Ideas in pathology. Ductal carcinoma in situ of the breast: a proposal for a new simplified histological classification association between cellular proliferation and c-erbB-2 protein expression.Mod Pathol. 1994 Feb; 7(2):257-62.MP
The diagnosis of ductal carcinoma in situ of the breast (DCIS) has become common with the advent of breast screening programs.
Proliferation indices (S-phase fraction) were studied in 76 cases of pure DCIS. Tumors were classified according to conventional criteria and also according to a novel simplified classification based on cellular necrosis and morphology. This new classification defines three distinct tumor groups: pure comedo in 19 (25.0%) cases, DCIS with necrosis (non-pure comedo) in 21 (27.6%) patients, and DCIS without necrosis in 36 (47.4%) of cases, the latter group comprising largely classical cribriform or micropapillary architectural subtypes.
Flow cytometric DNA analysis showed a significantly higher S-phase fraction in comedo DCIS than in the subgroup of DCIS tumors without necrosis (P < 0.01 [anova]). A preliminary analysis of disease recurrence and disease-free survival in a large series of 391 cases of pure DCIS showed that of 181 cases of pure comedo DCIS there were 19 local recurrences at the 7-year stage (82% 7-year disease-free survival), with 5 local recurrences in 51 cases of DCIS with necrosis (non-pure comedo) (85% 7-year disease-free survival) and only 6 local recurrences in the 159 cases of the DCIS-without-necrosis subgroup (94% 7-year disease-free survival). The chi 2 value for the frequency of disease recurrence of all cases of DCIS with necrosis (i.e., combining the groups of comedo DCIS and DCIS with necrosis (non-pure comedo)) as compared to DCIS without histological evidence of necrosis was 5705 (df = 2; P = 0.0001), and the chi 2 for disease-free survival of types of DCIS with necrosis as compared to cases without necrosis was 178 (df = 2; P = 0.0001). This analysis indicates that the histological presence of necrosis appears to be a relatively powerful predictor of increased disease recurrence and poorer disease-free survival after treatment for DCIS.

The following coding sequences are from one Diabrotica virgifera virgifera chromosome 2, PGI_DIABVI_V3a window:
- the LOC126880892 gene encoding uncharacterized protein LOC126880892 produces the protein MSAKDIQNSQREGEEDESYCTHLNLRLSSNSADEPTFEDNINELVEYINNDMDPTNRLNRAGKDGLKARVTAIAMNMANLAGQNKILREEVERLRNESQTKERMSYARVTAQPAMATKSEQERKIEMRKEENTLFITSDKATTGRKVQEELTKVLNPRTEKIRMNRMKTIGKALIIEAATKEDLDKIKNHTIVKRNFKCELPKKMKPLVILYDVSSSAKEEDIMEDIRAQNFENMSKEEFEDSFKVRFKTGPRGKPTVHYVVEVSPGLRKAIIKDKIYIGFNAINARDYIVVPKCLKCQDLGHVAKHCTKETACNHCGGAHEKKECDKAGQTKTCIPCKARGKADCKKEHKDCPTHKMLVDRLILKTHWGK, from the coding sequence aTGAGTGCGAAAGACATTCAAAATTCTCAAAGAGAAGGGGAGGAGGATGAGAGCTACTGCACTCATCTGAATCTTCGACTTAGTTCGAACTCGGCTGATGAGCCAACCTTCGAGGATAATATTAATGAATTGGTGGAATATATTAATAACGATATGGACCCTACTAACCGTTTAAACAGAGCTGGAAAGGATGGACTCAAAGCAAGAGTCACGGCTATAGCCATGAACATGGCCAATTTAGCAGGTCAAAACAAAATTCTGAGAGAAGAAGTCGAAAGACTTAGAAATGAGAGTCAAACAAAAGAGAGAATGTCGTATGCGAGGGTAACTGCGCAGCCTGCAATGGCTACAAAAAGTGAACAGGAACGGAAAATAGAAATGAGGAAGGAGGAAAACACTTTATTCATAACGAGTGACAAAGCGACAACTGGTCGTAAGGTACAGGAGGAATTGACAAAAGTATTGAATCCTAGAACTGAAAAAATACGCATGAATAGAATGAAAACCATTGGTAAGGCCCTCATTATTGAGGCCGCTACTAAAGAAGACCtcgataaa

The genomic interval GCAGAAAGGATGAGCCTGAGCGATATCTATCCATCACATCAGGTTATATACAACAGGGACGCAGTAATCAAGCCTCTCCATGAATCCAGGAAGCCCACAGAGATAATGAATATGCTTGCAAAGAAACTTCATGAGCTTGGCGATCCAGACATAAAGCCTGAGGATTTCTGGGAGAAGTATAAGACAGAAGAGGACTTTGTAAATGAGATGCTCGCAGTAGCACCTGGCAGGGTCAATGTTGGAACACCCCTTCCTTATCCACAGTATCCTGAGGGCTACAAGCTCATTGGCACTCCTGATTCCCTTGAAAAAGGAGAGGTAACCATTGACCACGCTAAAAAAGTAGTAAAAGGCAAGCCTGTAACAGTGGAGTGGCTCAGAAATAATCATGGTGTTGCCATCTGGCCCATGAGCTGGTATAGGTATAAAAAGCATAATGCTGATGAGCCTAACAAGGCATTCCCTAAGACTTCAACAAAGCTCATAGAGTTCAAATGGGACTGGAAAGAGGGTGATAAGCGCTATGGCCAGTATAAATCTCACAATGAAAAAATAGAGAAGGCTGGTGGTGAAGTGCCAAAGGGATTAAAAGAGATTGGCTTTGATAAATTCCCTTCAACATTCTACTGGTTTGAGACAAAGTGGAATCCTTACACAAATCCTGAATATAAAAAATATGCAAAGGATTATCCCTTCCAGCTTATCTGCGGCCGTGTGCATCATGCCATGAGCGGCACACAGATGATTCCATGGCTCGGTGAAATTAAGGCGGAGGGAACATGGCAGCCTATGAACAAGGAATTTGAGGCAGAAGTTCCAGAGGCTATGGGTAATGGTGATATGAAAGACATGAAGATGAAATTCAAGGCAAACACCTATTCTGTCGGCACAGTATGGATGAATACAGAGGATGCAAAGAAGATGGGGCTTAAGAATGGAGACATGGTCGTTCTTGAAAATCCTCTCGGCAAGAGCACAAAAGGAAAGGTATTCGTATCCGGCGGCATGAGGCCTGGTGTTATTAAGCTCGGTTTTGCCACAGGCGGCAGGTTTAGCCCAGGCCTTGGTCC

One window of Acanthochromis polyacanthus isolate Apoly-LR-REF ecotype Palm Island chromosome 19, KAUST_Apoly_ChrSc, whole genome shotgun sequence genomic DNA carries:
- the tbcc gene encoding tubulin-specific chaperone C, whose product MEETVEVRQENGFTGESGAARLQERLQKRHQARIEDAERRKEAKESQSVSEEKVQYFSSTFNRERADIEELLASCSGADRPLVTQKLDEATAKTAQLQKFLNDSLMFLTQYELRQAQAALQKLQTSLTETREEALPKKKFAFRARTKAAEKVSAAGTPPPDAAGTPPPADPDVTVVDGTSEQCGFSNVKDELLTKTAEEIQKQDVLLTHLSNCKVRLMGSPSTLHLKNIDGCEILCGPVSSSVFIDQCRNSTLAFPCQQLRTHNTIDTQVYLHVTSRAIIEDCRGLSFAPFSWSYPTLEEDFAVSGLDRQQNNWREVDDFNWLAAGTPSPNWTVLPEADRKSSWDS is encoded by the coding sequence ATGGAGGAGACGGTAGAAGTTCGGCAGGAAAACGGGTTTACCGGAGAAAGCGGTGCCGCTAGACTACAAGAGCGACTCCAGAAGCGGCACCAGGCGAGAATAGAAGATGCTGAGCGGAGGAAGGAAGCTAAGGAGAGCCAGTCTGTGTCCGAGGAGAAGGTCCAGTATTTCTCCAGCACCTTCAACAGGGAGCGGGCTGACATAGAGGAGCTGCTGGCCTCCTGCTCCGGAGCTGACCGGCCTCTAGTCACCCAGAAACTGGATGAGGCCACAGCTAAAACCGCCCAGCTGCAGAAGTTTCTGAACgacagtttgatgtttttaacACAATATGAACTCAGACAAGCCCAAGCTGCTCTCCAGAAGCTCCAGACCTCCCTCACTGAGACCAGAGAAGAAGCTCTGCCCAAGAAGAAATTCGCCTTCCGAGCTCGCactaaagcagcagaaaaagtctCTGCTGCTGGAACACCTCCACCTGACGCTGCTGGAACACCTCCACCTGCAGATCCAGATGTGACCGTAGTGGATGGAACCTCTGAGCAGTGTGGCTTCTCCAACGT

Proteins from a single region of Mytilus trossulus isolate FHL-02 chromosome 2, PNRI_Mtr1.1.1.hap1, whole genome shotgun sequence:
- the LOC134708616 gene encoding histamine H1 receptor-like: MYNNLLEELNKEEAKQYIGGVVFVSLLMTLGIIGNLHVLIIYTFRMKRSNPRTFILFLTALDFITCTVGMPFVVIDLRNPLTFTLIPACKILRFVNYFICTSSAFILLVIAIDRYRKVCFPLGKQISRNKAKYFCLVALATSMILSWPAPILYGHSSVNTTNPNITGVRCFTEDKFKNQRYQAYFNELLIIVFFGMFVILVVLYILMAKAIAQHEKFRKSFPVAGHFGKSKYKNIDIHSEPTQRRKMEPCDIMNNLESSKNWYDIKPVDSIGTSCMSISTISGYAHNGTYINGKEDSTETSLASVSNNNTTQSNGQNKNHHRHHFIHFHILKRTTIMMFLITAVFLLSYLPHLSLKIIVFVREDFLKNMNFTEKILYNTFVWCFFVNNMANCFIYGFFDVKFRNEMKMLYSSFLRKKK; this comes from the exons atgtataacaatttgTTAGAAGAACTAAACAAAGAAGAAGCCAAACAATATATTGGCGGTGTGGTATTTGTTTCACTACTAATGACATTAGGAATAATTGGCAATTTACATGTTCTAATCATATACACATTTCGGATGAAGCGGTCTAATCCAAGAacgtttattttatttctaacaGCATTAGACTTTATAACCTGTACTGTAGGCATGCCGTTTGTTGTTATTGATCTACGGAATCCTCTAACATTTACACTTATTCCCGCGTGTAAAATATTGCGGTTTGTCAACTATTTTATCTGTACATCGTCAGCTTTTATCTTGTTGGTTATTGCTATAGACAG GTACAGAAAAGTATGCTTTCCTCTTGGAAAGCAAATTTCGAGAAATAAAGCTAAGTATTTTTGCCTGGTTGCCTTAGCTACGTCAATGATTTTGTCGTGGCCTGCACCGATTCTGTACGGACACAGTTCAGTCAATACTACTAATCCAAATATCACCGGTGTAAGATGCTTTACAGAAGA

Necrosis in DCIS in the absence of pure classical comedo morphology is a feature of more biologically aggressive in situ breast cancer with an intermediate proliferative fraction as compared with the high proliferative fraction of pure comedo DCIS and the low proliferative fraction of DCIS without necrosis. There was no significant difference in DNA ploidy (diploid or aneuploid) between the subgroups as assessed by chi 2 analysis. Further larger studies are required to establish if DCIS with necrosis (non-pure comedo) also shows a greater tendency to local recurrence after breast conservation treatment than do subtypes of DCIS without necrosis. DCIS with necrosis (non-pure comedo) should be adopted as a distinct histological subgroup of DCIS in future clinical studies of in situ mammary carcinoma.